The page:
Wednesday, September 19, 2012

Robin in a Wren's Nest

A few weeks ago, I learned a bit about Atlanta's literary history at the Wren's Nest, former home of Joel Chandler Harris, creator of Uncle Remus. Remus is a fictional (compilation) character who narrates African-American folktales, often featuring the folktale trickster character (who is likely the most famous character in Harris's retold stories) in the form of Br'er Rabbit.


The Wren's Nest is like many other house museums--frozen in time and kept mostly as it was when the family lived there.


Old furniture, family portraits, and beloved personal items sit long unused. Rare and expensive books and memorabilia live in glass cases. Couches and chairs are off limits.


And like other museums, this one has a tour. In the dark front room, I sat with other curious visitors in front of a large set of movie props from a now controversial Disney film called Song of the South. We were soon given a short talk about who Harris was, how he came to create the character of Uncle Remus, how popular he and his characters became, what his personality quirks were, what his family was like, and how Disney took the stories to a larger public. We were then given a tour of the house and learned who Harris's famous friends were and how he, along with the illustrator he worked with, helped change children's literature forever.


Though the man himself and the history behind his work were fascinating, the best part was easily listening to one of their live storytellers, called Ramblers. At the end of the tour, our Rambler,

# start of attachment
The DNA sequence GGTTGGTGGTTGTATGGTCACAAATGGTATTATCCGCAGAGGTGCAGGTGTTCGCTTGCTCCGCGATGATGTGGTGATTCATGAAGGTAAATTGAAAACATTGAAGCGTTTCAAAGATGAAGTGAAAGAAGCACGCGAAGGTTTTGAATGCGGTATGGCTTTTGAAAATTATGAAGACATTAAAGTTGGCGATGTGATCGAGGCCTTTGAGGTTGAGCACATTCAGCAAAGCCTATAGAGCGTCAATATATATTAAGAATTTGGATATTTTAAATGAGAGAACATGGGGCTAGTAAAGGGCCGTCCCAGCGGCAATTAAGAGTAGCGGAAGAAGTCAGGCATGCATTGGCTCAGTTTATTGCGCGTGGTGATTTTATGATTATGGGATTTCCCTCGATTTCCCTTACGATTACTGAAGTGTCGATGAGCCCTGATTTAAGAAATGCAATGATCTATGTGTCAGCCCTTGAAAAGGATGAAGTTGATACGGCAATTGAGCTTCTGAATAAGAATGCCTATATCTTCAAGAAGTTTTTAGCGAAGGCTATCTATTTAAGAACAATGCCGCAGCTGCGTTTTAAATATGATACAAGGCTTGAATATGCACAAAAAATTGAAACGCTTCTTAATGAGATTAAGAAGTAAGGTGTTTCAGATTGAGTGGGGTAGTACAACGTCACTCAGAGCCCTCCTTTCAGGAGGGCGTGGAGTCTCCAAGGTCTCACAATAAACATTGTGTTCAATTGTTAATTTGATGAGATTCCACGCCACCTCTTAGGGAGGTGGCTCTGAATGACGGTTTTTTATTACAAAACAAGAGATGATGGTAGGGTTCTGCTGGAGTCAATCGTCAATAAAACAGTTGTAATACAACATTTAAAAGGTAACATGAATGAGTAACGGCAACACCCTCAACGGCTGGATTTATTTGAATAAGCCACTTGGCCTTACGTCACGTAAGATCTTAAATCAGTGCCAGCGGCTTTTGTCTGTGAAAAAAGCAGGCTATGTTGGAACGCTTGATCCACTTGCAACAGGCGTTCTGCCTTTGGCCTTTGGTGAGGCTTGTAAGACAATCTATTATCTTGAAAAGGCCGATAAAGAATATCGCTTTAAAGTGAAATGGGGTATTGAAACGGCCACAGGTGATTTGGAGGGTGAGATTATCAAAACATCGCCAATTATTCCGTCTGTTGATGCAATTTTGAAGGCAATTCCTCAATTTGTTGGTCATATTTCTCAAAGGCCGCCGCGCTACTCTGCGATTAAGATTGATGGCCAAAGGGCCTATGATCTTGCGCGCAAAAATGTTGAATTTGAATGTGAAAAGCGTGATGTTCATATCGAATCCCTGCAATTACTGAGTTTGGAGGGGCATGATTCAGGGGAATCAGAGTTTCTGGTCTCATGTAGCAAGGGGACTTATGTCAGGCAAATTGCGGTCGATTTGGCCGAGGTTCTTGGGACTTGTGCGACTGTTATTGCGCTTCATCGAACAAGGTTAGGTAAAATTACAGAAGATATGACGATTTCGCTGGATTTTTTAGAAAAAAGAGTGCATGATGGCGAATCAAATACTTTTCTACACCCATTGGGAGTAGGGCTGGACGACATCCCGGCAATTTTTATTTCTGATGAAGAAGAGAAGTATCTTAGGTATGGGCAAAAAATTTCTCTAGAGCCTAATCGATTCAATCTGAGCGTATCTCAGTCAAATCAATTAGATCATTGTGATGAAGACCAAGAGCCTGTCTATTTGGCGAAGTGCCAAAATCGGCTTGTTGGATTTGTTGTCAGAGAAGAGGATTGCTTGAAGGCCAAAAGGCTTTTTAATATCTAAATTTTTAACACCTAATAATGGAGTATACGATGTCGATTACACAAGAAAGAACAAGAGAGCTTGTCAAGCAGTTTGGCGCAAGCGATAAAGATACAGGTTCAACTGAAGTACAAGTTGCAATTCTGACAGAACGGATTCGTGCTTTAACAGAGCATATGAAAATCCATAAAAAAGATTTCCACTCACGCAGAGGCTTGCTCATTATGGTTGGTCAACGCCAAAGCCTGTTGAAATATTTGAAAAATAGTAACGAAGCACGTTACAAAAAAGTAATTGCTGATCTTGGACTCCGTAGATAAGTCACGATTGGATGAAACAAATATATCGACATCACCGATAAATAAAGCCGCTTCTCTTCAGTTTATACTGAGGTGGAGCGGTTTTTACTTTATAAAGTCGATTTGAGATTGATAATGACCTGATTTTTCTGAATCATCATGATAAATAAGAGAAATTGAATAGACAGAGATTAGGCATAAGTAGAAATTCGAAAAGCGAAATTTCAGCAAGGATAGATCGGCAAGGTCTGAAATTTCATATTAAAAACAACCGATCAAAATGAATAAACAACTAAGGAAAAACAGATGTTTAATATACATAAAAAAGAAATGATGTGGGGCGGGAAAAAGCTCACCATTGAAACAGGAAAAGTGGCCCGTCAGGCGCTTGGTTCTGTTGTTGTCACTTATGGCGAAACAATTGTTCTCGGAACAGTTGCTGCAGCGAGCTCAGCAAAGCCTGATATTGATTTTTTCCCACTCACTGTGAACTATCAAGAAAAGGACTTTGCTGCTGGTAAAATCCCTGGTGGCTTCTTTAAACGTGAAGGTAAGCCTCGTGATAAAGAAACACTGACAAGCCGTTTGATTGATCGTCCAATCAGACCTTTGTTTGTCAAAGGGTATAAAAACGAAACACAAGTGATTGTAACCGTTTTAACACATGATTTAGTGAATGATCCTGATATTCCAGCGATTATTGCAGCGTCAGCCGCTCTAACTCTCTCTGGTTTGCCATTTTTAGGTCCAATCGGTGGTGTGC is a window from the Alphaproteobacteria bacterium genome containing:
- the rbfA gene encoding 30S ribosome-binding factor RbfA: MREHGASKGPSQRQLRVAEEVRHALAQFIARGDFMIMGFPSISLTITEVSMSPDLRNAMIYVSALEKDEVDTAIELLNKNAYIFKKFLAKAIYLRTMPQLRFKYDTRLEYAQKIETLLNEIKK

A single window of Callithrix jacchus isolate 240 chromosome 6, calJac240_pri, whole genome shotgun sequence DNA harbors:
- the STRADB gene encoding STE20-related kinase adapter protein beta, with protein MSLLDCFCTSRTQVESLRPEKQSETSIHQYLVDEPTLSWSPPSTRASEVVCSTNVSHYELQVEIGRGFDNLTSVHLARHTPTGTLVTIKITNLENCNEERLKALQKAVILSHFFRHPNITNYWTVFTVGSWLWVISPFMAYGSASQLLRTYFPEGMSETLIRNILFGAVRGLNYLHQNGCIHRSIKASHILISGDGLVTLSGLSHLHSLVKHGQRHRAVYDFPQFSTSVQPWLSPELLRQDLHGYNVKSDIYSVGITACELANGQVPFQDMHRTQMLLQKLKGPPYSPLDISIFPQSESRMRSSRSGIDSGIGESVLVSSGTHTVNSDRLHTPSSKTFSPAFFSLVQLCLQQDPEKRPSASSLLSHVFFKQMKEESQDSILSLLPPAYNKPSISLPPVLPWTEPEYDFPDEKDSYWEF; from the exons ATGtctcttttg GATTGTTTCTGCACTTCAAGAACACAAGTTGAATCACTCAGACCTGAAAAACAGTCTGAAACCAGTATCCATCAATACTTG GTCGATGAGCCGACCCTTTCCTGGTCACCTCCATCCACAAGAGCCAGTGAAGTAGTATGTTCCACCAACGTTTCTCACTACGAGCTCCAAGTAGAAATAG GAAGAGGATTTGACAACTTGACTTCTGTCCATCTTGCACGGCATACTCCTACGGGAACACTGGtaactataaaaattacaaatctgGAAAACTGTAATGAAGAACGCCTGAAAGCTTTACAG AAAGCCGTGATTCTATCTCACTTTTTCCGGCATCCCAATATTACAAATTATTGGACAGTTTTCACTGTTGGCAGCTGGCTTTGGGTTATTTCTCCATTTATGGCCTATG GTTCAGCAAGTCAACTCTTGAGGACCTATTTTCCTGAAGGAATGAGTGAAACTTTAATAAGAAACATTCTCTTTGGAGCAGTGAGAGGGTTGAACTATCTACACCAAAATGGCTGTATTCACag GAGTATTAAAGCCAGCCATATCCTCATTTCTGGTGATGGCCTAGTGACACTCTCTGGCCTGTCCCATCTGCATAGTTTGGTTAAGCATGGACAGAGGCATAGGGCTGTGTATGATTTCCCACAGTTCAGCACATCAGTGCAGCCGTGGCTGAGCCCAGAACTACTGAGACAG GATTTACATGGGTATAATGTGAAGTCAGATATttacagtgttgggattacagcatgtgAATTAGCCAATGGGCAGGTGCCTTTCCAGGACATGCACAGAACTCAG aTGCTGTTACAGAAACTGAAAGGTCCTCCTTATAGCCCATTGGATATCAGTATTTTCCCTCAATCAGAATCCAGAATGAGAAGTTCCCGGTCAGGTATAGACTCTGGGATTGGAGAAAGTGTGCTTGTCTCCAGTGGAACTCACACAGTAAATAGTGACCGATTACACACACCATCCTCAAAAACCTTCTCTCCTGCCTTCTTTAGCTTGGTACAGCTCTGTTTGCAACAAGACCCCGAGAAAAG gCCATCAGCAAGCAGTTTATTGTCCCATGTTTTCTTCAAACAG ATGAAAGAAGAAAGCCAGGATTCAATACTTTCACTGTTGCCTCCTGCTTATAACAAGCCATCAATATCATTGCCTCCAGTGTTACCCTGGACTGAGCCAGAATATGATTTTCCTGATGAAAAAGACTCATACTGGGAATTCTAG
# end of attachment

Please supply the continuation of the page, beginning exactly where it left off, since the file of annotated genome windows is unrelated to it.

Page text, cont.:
Akbar Imhotep, brought the gloomy front room to life with his energy and humor in an interactive performance of tale after tale with historical information sprinkled in-between.



It was all very informative and entertaining, but one thing seemed to be missing--a discussion about the political and social issues surrounding the stories. There's a reason Song of the South isn't easily available for purchase. There's a reason Harris had such a strong negative reaction to the now classic illustration of the Uncle Remus character. But there's also a reason the stories are kept alive even though they're often attached to negative stereotypes. I'd have liked to hear a discussion about those things, but maybe that shows I've been a student too long, expecting a house tour for the public (children included) to be a critical discussion of the texts!

Wren's Nest staff did hand out the paper below, available in bulk for classroom use, and told me to call if I needed more copies, which they'd gladly mail. Or even better (for the trees), the article can be read online here: Everything You've Heard About Uncle Remus Is Wrong. That's where the critical aspect of the issues came into the tour, but I'd still love to go to a discussion there sometime about the stickier issues that flow beneath the smiling storyteller character. I'll talk more about the critical aspects of the Remus tales and how my class responded to the stories in Part 2. Till then, if you're interested, here's a good place to start learning more: Uncle Remus.

~*~
“[I]t’s not just the books under fire now that worry me. It is the books that will never be written. The books that will never be read. And all due to the fear of censorship. As always, young readers will be the real losers.” ~ Judy Blume